Neuvirth was injured during warmups for a game against the Canadiens. Braden Holtby started the game, and since the Capitals had no time to get an AHL goalie to town, Leonhardt signed a second ATO.
This time, Leonhardt spent the whole game on the bench but wasn't exempt from his off-ice duties, which included breaking down video for coaches while in his goaltending gear.
Jorge Alves, Carolina Hurricanes, Dec. 31, 2016
How often does an EBUG paint his own mask? Well, Jorge Alves did. That's because he is also one of the team's equipment managers.
Also, how often does an EBUG get in a game? Alves also did that.
Believed to be the first emergency goalie to ever see game action, Alves entered for the final 7.6 seconds of the Hurricanes New Year's Eve game against the Tampa Bay Lightning.
With the team since the 2003-04 season, Alves is also a former marine who practices with the team semi-regularly and played for North Carolina State's club team. When Hurricanes backup Eddie Lack got sick, Alves dressed behind Cam Ward.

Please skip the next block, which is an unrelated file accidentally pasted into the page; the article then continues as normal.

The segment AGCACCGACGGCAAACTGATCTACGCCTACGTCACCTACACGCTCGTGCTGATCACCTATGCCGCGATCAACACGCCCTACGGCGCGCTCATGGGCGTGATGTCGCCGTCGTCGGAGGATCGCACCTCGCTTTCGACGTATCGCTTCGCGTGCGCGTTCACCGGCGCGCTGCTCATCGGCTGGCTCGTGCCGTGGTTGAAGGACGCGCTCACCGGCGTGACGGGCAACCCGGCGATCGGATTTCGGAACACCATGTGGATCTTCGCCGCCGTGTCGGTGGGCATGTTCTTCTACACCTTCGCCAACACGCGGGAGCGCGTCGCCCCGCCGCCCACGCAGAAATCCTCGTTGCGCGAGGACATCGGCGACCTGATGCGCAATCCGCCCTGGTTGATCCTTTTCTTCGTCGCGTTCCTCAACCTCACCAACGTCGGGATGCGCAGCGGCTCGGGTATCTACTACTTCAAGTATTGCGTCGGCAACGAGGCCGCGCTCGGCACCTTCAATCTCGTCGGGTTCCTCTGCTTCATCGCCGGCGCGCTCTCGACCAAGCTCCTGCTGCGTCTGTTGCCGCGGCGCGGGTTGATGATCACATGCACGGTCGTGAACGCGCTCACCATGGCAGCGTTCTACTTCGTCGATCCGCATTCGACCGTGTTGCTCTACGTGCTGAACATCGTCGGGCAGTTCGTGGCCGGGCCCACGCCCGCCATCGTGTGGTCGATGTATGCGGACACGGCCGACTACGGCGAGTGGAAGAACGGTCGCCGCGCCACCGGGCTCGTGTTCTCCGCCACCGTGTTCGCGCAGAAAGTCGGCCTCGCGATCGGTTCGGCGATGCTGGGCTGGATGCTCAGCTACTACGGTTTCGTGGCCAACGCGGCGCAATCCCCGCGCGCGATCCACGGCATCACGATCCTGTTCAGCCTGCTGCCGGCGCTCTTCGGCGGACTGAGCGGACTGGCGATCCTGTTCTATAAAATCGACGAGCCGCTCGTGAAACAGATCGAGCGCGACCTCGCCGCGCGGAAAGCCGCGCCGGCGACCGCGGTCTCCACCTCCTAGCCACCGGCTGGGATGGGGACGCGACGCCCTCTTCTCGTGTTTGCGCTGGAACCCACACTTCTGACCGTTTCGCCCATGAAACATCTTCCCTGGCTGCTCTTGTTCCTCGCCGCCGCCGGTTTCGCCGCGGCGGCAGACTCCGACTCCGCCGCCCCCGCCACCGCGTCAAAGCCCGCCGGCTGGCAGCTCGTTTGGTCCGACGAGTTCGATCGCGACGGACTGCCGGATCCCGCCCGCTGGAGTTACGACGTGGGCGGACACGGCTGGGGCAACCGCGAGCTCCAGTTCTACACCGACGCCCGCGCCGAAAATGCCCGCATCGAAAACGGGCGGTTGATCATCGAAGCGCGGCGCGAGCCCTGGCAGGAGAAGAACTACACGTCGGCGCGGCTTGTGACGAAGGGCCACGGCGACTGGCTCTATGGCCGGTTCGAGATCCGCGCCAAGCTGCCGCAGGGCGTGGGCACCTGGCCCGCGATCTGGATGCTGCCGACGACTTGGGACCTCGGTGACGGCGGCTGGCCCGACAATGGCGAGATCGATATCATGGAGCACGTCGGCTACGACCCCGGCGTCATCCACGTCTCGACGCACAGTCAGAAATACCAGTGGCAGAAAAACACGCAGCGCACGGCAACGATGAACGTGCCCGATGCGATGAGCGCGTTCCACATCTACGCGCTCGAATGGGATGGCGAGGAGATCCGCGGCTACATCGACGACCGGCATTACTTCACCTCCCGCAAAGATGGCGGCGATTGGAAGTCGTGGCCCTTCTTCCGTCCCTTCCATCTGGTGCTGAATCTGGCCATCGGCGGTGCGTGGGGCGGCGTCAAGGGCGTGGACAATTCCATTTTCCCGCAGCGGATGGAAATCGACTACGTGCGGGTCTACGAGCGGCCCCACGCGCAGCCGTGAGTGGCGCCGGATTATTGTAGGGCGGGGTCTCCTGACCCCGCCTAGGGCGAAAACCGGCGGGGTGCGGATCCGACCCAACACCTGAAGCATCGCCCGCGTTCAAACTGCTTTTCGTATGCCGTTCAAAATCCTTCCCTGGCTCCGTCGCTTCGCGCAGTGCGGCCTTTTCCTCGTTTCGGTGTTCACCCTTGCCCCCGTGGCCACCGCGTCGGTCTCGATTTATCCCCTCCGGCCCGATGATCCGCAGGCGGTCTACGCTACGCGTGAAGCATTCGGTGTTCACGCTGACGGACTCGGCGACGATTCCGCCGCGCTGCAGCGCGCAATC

Back to the mask: It was drawn by the brother of one of Alves' co-workers and paid tribute to his fellow equipment managers.
Not only did Alves paint it himself, he also continued to sharpen skates and perform his usual important tasks during the game. In full goalie gear.
Bobby Segin, Florida Panthers, Jan. 6, 2017
This EBUG could really sell himself as a goalie.
Bobby Segin not an actor, rather a ticket sales representative with the Panthers and he got his chance to be an emergency backup after Robtero Luongo was injured during warmups before a game against the Nashville Predators.
A former backup for UConn who didn't see much ice time, Segin is a regular at Panthers practice. His big hit doing his day job? Bringing "Star Wars Night" to life at BB&T Center.
The Panthers beat the Predators 2-1 and Segin didn't get off the bench. Still though, he had some great humor about the situation afterward.
"I'd like to think I'm 1-0 now," Segin said.
Tallas, who is still with the team as goaltending coach, did not get the call this time.